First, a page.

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Comment Re:The Republicans want to make everyone work (Score 1) 1145

They can starve while living naked in the streets. Or, if their state is the result of mental illness, they can be put into treatment.
They don't need to be taken care of further - they get their income and sooner or later they will start spending it on food or die - in both cases the problem is solved.

Comment Re:Mutation (Score 3, Insightful) 42

I think mutation isn't really that much of an issue if the DNA isn't actually doing anything (being duplicated or transcribed to RNA).

It's supposed to be one of the more stable ways of storing data, much better than tape in fact. What I'd be more worried about is reading it again - current ways of reading DNA can misread it and have problems with long sequences of the same base pair, so some kind of an encoding to avoid those would be needed.

Comment Re:What I think? (Score 1) 1052

It's a problem because it's a similar situation to how some benefits work right now - if you work you get money, but you lose your benefits. So let's say the benefit is 200$, and your pay is 250$. By working you in fact only get 50$ more.
Ant it would be the same with appartments. If you get an appartment which would regularly go for 200$ for free, but can instead spend 250$ for a slightly better one, the cost increase is huge compared to the benefit. So you are disincentivizing people from slightly increasing their income if they want to improve some of the things they are getting for free.

About controls about what people spend money on - that is one of the biggest reasons for the basic income - it's simpler and may be cheaper than the current system of benefits, which requires hordes of bureaucrats to supervise and implement. You would need something like child protection services, but they'd have a much easier job - if a child is neglected it can never be a case of the parent just being poor. So taking children away from incompetent parents should be a much easier. Aside from that, if education is free, there is again no case for not educating the children.

Again, education and healthcare would be free for everyone - the whole system would be run by the government. Sure there could be a parallel private system, but it would have to compete with a system which doesn't care about profit margins at all. If everyone decides to get some cheap procedures at private clinics, then great, that's something the government doesn't have to pay for - it can't increase costs from everyone going to the public hospitals. This is exactly the way you'd like to have the housing situation handled. The difference is that here you have a 'public' good that doesn't have a financed private competitor, while your system would also have 'private' good (appartments), which wouldn't finance private solutions.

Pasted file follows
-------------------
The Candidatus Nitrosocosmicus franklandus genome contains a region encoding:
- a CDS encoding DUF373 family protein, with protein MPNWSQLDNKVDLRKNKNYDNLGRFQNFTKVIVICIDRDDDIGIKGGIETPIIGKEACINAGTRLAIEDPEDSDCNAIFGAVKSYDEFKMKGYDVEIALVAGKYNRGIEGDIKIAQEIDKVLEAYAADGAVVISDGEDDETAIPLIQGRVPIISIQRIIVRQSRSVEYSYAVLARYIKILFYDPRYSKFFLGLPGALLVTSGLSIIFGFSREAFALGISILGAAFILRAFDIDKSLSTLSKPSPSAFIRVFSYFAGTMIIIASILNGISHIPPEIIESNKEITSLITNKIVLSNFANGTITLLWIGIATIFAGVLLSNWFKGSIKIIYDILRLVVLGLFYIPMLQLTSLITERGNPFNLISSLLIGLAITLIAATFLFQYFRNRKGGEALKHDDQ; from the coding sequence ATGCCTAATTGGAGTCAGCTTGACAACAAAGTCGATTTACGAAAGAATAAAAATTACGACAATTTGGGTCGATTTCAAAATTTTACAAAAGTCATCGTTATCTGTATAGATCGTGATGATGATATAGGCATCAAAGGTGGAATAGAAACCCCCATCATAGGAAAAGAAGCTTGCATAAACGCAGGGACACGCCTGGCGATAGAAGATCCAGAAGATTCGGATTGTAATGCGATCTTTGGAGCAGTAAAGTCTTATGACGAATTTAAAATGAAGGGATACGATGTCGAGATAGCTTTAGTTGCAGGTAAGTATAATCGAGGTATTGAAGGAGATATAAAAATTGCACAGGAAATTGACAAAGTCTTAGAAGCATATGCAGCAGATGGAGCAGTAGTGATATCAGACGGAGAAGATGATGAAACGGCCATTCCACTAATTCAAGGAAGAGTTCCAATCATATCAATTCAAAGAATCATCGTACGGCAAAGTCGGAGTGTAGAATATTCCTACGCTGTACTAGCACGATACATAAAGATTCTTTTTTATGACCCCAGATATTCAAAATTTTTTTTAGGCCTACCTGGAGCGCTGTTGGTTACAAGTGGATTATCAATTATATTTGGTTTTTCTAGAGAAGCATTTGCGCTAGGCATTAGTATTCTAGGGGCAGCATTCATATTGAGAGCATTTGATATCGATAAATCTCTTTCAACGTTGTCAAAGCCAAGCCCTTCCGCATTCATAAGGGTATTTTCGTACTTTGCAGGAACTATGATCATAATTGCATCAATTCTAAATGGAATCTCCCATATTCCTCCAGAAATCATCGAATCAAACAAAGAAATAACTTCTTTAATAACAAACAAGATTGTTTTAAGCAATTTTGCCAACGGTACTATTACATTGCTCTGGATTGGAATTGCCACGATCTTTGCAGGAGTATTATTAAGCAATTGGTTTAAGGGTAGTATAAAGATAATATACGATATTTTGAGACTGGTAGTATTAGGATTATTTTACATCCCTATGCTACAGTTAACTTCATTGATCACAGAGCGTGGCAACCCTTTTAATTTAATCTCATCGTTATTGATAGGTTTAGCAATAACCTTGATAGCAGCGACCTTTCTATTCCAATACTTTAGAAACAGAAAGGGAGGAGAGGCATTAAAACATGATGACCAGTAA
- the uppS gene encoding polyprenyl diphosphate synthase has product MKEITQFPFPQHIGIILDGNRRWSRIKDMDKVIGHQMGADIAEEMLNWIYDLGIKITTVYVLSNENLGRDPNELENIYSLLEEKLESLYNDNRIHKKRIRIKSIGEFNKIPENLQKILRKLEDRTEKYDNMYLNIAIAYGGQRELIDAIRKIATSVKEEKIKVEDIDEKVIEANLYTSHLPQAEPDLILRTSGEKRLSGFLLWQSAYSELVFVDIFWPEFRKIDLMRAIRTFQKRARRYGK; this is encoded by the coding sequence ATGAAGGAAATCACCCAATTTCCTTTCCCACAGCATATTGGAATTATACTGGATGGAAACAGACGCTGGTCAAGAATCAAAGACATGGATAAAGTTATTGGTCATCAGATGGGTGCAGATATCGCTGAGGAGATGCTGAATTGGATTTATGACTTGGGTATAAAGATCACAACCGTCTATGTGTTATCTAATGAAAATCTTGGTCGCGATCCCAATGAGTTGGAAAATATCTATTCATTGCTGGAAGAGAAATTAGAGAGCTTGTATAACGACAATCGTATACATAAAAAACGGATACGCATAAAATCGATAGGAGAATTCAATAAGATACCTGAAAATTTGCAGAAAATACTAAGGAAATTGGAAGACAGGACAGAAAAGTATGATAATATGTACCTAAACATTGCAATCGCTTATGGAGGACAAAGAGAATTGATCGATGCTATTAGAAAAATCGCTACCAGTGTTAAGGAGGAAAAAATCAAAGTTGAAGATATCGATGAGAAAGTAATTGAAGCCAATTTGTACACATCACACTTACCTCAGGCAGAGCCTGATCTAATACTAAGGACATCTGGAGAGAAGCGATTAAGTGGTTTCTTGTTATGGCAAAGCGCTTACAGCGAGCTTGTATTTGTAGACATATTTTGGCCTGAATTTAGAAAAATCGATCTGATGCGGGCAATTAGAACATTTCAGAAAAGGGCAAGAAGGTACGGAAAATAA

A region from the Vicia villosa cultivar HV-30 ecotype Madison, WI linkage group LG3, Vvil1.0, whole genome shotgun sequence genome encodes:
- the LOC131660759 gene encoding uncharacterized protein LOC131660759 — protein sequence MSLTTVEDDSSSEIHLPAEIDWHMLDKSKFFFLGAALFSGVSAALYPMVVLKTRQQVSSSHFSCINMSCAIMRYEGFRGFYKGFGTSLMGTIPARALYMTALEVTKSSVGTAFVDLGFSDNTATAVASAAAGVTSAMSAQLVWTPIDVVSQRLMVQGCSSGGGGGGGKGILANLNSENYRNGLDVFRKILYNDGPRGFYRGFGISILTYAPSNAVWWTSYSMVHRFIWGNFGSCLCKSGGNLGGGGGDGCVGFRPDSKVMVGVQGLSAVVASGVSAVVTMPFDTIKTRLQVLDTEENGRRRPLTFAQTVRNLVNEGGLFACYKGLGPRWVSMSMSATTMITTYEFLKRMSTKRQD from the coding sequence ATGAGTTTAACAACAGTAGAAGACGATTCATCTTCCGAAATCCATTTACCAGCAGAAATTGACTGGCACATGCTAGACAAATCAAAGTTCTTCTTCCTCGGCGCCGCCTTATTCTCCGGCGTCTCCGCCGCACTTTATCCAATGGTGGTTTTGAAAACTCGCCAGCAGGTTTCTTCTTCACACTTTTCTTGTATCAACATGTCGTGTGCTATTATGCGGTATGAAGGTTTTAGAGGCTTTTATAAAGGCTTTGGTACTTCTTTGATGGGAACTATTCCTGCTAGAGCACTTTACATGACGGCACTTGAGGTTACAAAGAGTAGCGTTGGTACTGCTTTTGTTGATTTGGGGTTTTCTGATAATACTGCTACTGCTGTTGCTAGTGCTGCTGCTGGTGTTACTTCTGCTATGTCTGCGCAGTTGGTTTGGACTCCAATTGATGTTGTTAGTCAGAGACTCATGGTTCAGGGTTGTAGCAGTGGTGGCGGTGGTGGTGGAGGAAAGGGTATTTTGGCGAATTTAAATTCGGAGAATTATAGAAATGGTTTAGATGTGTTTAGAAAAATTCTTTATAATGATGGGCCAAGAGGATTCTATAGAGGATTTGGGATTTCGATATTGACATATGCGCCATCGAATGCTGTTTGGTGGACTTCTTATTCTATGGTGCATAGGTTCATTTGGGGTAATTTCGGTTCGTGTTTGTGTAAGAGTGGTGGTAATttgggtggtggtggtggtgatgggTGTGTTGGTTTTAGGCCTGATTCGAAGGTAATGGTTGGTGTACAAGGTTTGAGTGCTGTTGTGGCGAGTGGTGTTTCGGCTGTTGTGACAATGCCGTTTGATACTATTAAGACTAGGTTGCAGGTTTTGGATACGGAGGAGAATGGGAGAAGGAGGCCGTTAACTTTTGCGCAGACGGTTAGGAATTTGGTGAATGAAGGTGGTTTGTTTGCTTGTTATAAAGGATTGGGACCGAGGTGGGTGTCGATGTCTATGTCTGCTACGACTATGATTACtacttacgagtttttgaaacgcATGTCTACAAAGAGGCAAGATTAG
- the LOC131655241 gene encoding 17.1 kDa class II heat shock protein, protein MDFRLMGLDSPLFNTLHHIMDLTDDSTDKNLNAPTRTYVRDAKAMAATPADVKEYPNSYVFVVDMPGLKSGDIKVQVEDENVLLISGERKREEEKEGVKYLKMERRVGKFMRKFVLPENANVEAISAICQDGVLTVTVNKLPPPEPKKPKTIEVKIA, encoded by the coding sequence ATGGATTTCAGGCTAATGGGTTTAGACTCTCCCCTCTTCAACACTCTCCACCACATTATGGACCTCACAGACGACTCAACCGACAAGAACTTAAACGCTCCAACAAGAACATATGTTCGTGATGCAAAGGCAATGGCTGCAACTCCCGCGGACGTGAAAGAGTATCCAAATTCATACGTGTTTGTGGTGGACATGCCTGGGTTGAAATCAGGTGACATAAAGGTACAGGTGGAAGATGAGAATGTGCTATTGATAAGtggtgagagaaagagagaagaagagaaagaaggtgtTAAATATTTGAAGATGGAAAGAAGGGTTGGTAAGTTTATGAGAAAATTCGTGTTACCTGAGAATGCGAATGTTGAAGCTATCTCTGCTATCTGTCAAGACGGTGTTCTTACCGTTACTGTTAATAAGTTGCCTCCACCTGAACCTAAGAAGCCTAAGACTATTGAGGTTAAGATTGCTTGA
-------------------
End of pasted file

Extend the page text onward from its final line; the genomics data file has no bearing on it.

Comment Re:What I think? (Score 1) 1052

The problem is that the entire X suddenly has to come from your income, when the previous cost was entirely covered by the government. You also don't get the chance to downgrade your appartment - live in a tent to save money for something else.

Inflation wouldn't be that much of a factor - the services have to be provided by the government at the amount of the basic income, so even if you have high inflation you can still get everything in the basic package. (There should of course be a mechanism to increase the income based on inflation, but this safety measure ensures that even if the government starts playing tricks (lying about inflation), they still have to provide the services at that cost.

If I understand your last comment correctly, you're worried that the basic income will be mis-spent? It's up to each person - they can decide to starve to afford to buy the latest iPhone. The goal is to give everyone a chance of a normal life, not to force them into it.

Comment Re:What I think? (Score 1) 1052

The problem becomes that in this system it becomes very expensive to, for example, get a slightyl bigger appartment - you suddenly have to cover the whole cost instead of getting it for free.

Why not have it done this way: everyone gets a certain basic income. To ensure that it's sufficent to live on, the government also has to provide basic services that cost that basic amount.
So let's say the basic income is X+Y+Z, the government has to offer apartments for X, food for Y and clothing for Z. 'Public' services such as healthcare and education would be free for all.

The private sector is of course welcome to undercut the government - it's up to the people to decide what they want and from whom. And the ones that decide to get a job can get better things without losing the value of the things the government provided previously.

Comment Re:California 'High Speed' Rail may beat it (Score 1) 351

That's why you don't build just a few stations. You build a whole system, so that a significant part of the country has access to public transport. Once that is done, prices for the connected part may rise, but since the supply is now so much greater, they shouldn't rise nearly as high as they are in the connected parts now.

Comment Re:So is he wrong? (Score 1) 866

One of the issues is that getting work means you lose the 'UBI'. And getting a low paying job will often mean you're worse of than staying unemployed (have to pay for childcare, with prices that are higher now since you no longer qualify for unemployment discounts,..).

With a true UBI that can go away - anything you earn is in addition to your UBI.

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